Arcade Paradise VR Is A Compelling Business Sim That Rewards Hard Work

Arcade Paradise VR is a strong adaptation that rewards your hard work, though the initial grind may prove off-putting. Read on for our full impressions.

One of the coolest things I could’ve wished for as a kid was to have my own arcade, though they weren’t somewhere I often visited beyond very occasional trips. Home consoles dominated my childhood gaming, so why does Arcade Paradise VR make me feel so nostalgic? That beautiful electronic soundtrack likely helps, though I’m otherwise still figuring that out.

Arcade Paradise was originally released on flatscreen platforms two years ago, and this light management sim comes with 39 playable arcade cabinets. Developed by Nosebleed Interactive, you play as Ashley, an older teenager in Grindstone whose father has tasked him with managing a disused laundromat. Earning money through a series of gamified chores, you’ll gradually purchase new games to convert this into a fully-fledged arcade.

Moments like the theatre mode-style cutscenes betray Arcade Paradise’s flatscreen roots, which hampers immersion. Some scenes would benefit from letting you explore; we don’t need a cutscene playing that shows us the laundromat while your father calls you to explain what’s going on.

However, some trade-offs make this VR adaptation considerably better, and it’s clear this is more than just a straightforward port. For example, washing machines and dryers have been redesigned to suit the medium’s physicality better. Instead of pushing buttons to put a load of clothes on, their heights have been adjusted and you can now directly grab the doors or twist the setting dials.

Only 12 of the 39 playable arcade games have been fully realized for VR, and that’s fine. Revamping every game with full-motion controls simply isn’t necessary when examples from the roster includes a match-3 puzzler, crate stacking and a Pac-Man parody. Standard controls are fine, though the contrast makes me appreciate the VR options further. I really like the mixed reality mode, Future Home: Enter Reality. Placing multiple arcade cabinets wherever you’d like across your living space feels excellent.

There’s considerable depth to running this business. Every arcade game becomes more popular the more you play, gradually earning you more money. You can also adjust the difficulty or price per play, which affects your overall income per hour. Daily arcade challenges encourage you to keep playing since this offers a second currency that further expands the business in different ways. Whether that’s putting out advertisements or hiring an assistant manager who collects cash from each machine, you can slowly make this a more efficient operation.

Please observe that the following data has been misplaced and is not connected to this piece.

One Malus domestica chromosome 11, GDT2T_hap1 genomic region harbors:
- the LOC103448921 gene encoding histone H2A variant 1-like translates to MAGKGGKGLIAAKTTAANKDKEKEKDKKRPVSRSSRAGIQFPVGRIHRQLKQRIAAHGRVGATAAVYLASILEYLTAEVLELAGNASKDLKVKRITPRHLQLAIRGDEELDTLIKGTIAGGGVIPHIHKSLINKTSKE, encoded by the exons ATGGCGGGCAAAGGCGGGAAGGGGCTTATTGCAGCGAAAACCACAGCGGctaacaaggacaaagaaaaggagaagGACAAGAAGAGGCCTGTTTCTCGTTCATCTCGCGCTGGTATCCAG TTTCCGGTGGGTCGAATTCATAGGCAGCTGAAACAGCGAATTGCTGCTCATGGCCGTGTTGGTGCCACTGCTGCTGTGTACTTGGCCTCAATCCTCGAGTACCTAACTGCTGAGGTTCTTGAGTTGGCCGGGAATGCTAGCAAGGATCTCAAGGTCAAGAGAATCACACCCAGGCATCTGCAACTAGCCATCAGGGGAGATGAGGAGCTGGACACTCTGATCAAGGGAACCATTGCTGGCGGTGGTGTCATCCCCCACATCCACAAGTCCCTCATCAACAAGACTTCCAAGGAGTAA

Sadly, you can’t just spend the entire working day playing video games since the laundromat requires continual management. Alongside washing and drying clothes for customers, you must collect trash littered across the premises each day, pick up used gum and clean the toilet. No one wants to visit somewhere filthy and until the arcade becomes more popular, washing clothes is your primary income.

Those initial hours are Arcade Paradise VR’s most significant problem in convincing people to keep going. Since you don’t immediately begin with the full arcade, the game’s best described as a slow burner. You have a few arcades in the back room, but that won’t be your initial moneymaker. You’ll need to create a convincing business case for your father to gradually convert it.

The lack of instant gratification may prove off-putting for some. Doing endless laundry for others, picking up garbage and cleaning shit-stained toilets is hardly my idea of a relaxing time, even if these tasks have all been gamified. Repetition can set in over longer play sessions. Though Arcade Paradise VR takes time to truly get going, I encourage you to stick with it.

After committing numerous hours to upgrading this laundromat, I found an utterly compelling management sim. Arcade Paradise VR excels at rewarding your hard work, giving you enough work where it doesn’t feel like upgrades are handed to you on a platter but not so much that it’s a complete slog. Gradually seeing this arcade grow is immensely satisfying.

That’s further boosted by the entertaining arcade games available. Some of these are shorter games, which is expected when you’ve got 39 to choose from. Still, I came away pleasantly surprised by how much depth Nosebleed has put into some arcade games. They aren’t just quick mini-games and while they aren’t all equal, I felt encouraged to return.

Running on standalone hardware means the visual presentation has understandably taken a hit compared to the flatscreen version, though Arcade Paradise VR still looks great on Quest 3. However, I did encounter some technical issues during my playthrough so far, such as being unable to pull up my PDA or the wider environment failing to load on multiple occasions. Restarting the game usually fixed these problems and I could never replicate those issues when I tried.

There’s a decent set of comfort options, too. Arcade Paradise VR offers artificial stick-based locomotion and teleportation movement, letting you choose between snap or smooth turning with adjustable angles and turning speed. You don’t have a specific seated mode but there is a height reset option that works just as well. It also lets you choose your watch hand and change how you grip items.

I’ve enjoyed my time so far with Arcade Paradise VR but it’s a game that requires patience. Running a laundromat isn’t everyone’s idea of a fun time. Still, gradually building your arcade feels very rewarding and the mixed reality support only adds to that. With the new DLC on the way, I’m excited to see what comes next.

Arcade Paradise VR is available now on the Meta Quest platform for $19.99.

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